Wednesday, September 16, 2015

Gone for Soldiers: Abraham Heath (About 1740 - 1807), Soldier (Part IV)

After being the last troops to leave the Brandywine battlefield on the night of September 11, 1777, Private Abraham Heath and the rest of the soldiers of Major General Nathaneal Greene's Division joined the retreating Continental Army which regrouped around midnight at the town of Chester, 14 miles away. The next day Washington ordered the Army to leave for Germantown, a 19-mile march which included crossing the Schuylkill River at the Middle Ferry Bridge (now the site of the Market Street Bridge in modern Philadelphia).

[Detail from "PhiladelCampaignHessianMap". Licensed under Public Domain via Commons -]

After allowing his men several days rest, on September 14th and 15th General Washington ordered his Army back toward the British forces in a 21-mile march which ended near Malvern with his troops spread over a front three miles long between Warren Tavern and White Horse Tavern. The British Army attacked on September 16th* but the engagement was interrupted by a violent storm (hence the name "Battle of the Clouds") and the American troops moved on toward Yellow Springs.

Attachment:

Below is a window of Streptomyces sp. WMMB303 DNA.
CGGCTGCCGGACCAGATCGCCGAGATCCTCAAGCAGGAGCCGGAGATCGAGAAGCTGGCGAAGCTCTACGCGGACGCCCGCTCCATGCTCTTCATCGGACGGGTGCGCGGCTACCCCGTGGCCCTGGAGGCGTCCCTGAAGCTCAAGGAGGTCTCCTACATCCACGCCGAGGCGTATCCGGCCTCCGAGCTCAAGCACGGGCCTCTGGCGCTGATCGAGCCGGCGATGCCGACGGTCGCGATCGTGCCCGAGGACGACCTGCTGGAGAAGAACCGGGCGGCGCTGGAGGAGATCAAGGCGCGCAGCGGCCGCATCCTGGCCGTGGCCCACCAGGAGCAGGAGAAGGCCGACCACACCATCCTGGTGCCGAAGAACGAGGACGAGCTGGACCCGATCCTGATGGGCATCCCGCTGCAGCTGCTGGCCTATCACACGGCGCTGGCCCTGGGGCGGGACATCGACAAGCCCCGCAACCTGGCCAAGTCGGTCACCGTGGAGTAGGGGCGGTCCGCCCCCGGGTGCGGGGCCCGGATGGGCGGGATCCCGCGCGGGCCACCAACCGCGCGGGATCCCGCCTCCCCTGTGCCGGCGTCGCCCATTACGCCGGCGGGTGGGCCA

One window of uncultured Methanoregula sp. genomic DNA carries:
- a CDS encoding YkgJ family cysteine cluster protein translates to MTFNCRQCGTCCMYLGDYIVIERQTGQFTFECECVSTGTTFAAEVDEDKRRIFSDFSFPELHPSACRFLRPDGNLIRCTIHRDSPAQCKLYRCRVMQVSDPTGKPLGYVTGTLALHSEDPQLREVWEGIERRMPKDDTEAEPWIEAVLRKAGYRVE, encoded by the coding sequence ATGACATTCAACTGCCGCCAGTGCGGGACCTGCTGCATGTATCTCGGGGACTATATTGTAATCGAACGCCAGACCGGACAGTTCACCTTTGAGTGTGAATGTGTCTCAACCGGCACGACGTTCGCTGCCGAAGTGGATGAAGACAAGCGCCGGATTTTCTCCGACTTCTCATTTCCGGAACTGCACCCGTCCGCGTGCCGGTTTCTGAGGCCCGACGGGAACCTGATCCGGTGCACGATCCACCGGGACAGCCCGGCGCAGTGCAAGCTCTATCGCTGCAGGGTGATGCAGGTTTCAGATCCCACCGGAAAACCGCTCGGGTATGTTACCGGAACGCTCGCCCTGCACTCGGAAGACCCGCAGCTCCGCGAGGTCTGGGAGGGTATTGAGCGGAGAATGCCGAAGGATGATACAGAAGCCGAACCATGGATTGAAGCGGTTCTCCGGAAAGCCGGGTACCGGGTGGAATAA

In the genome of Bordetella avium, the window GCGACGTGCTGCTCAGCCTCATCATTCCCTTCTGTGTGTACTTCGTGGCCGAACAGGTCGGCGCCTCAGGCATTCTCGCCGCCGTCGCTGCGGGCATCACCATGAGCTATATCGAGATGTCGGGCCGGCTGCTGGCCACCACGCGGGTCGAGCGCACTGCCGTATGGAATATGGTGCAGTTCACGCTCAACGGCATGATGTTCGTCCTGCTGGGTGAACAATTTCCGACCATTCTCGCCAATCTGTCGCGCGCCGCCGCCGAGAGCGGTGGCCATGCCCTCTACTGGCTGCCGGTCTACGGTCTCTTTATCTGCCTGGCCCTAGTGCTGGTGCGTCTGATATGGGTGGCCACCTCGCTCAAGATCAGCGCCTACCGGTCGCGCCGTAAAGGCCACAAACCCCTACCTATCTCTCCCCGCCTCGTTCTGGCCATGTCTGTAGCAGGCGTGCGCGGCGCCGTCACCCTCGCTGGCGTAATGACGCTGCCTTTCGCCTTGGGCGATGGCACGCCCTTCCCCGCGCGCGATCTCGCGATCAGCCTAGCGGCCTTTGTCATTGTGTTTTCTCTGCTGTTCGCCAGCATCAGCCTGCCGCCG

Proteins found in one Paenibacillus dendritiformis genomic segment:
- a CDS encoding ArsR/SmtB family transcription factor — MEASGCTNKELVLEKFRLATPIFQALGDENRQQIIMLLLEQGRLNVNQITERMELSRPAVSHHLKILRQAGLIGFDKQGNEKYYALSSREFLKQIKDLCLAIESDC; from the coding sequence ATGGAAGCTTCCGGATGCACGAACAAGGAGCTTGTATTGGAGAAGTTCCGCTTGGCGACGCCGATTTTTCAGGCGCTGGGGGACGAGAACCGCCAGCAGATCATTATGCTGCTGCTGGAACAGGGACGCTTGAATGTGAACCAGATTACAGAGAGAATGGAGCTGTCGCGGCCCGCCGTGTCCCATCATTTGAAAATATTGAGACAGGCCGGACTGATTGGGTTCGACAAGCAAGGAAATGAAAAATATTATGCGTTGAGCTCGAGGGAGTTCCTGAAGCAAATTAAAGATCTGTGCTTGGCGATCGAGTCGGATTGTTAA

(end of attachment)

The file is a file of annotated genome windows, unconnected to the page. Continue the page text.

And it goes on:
You can learn all about the Battle of the Clouds here (including an animation)** and here (including lots of modern photos) [PDF]. Unfortunately it's not clear which troops belong to Greene's Division (but if it maintained its earlier position at the back of the army, it would be comprised of the three Continental Brigades which follow the artillery into battle).

["They Passed This Way," PDF. National Park Service]

*It's pure happenstance that this is being posted today, on the 238th anniversary of the Battle of the Clouds.
**These links also include information about the Battle of Paoli, also known as the Paoli Massacre, but the Continental soldiers involved were in Major General Anthony Wayne's Division so it's highly unlikely that Abraham Heath was present.

© 2015 Copyright, Christine Manczuk, All Rights Reserved.

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